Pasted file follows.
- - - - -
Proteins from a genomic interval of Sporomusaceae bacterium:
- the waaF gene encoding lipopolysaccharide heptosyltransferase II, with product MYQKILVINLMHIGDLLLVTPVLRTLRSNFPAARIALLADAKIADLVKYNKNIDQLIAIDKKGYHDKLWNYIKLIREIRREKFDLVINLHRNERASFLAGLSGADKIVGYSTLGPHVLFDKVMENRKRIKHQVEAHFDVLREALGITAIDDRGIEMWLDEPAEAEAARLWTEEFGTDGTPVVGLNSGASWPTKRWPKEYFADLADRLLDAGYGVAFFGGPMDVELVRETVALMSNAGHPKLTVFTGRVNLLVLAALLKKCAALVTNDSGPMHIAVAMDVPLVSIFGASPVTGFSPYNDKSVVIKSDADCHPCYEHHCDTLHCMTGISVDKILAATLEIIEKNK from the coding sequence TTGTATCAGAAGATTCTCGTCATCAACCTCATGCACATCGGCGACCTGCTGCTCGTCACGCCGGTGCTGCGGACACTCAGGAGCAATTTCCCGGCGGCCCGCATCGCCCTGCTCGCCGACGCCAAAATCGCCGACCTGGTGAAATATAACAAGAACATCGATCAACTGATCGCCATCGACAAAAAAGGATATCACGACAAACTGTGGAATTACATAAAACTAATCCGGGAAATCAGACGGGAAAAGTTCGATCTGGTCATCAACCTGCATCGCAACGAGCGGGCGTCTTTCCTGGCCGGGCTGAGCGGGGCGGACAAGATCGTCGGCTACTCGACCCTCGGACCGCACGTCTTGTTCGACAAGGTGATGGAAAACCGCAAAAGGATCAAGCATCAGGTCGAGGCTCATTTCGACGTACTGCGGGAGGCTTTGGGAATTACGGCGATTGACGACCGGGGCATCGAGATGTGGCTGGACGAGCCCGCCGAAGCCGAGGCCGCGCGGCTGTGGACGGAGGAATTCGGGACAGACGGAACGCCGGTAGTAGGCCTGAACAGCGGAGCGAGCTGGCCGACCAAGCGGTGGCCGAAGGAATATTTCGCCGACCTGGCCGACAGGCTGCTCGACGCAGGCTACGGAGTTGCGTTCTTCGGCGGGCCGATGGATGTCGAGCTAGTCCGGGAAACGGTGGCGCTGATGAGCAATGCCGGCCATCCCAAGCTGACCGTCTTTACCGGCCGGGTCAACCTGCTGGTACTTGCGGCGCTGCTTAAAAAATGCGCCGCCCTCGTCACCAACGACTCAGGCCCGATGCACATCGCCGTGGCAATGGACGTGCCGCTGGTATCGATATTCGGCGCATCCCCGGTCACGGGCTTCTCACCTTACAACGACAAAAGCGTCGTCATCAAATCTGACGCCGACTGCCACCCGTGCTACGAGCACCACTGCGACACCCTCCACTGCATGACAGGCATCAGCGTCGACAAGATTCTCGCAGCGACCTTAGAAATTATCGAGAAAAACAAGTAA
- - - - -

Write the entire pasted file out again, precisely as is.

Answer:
Proteins from a genomic interval of Sporomusaceae bacterium:
- the waaF gene encoding lipopolysaccharide heptosyltransferase II, with product MYQKILVINLMHIGDLLLVTPVLRTLRSNFPAARIALLADAKIADLVKYNKNIDQLIAIDKKGYHDKLWNYIKLIREIRREKFDLVINLHRNERASFLAGLSGADKIVGYSTLGPHVLFDKVMENRKRIKHQVEAHFDVLREALGITAIDDRGIEMWLDEPAEAEAARLWTEEFGTDGTPVVGLNSGASWPTKRWPKEYFADLADRLLDAGYGVAFFGGPMDVELVRETVALMSNAGHPKLTVFTGRVNLLVLAALLKKCAALVTNDSGPMHIAVAMDVPLVSIFGASPVTGFSPYNDKSVVIKSDADCHPCYEHHCDTLHCMTGISVDKILAATLEIIEKNK from the coding sequence TTGTATCAGAAGATTCTCGTCATCAACCTCATGCACATCGGCGACCTGCTGCTCGTCACGCCGGTGCTGCGGACACTCAGGAGCAATTTCCCGGCGGCCCGCATCGCCCTGCTCGCCGACGCCAAAATCGCCGACCTGGTGAAATATAACAAGAACATCGATCAACTGATCGCCATCGACAAAAAAGGATATCACGACAAACTGTGGAATTACATAAAACTAATCCGGGAAATCAGACGGGAAAAGTTCGATCTGGTCATCAACCTGCATCGCAACGAGCGGGCGTCTTTCCTGGCCGGGCTGAGCGGGGCGGACAAGATCGTCGGCTACTCGACCCTCGGACCGCACGTCTTGTTCGACAAGGTGATGGAAAACCGCAAAAGGATCAAGCATCAGGTCGAGGCTCATTTCGACGTACTGCGGGAGGCTTTGGGAATTACGGCGATTGACGACCGGGGCATCGAGATGTGGCTGGACGAGCCCGCCGAAGCCGAGGCCGCGCGGCTGTGGACGGAGGAATTCGGGACAGACGGAACGCCGGTAGTAGGCCTGAACAGCGGAGCGAGCTGGCCGACCAAGCGGTGGCCGAAGGAATATTTCGCCGACCTGGCCGACAGGCTGCTCGACGCAGGCTACGGAGTTGCGTTCTTCGGCGGGCCGATGGATGTCGAGCTAGTCCGGGAAACGGTGGCGCTGATGAGCAATGCCGGCCATCCCAAGCTGACCGTCTTTACCGGCCGGGTCAACCTGCTGGTACTTGCGGCGCTGCTTAAAAAATGCGCCGCCCTCGTCACCAACGACTCAGGCCCGATGCACATCGCCGTGGCAATGGACGTGCCGCTGGTATCGATATTCGGCGCATCCCCGGTCACGGGCTTCTCACCTTACAACGACAAAAGCGTCGTCATCAAATCTGACGCCGACTGCCACCCGTGCTACGAGCACCACTGCGACACCCTCCACTGCATGACAGGCATCAGCGTCGACAAGATTCTCGCAGCGACCTTAGAAATTATCGAGAAAAACAAGTAA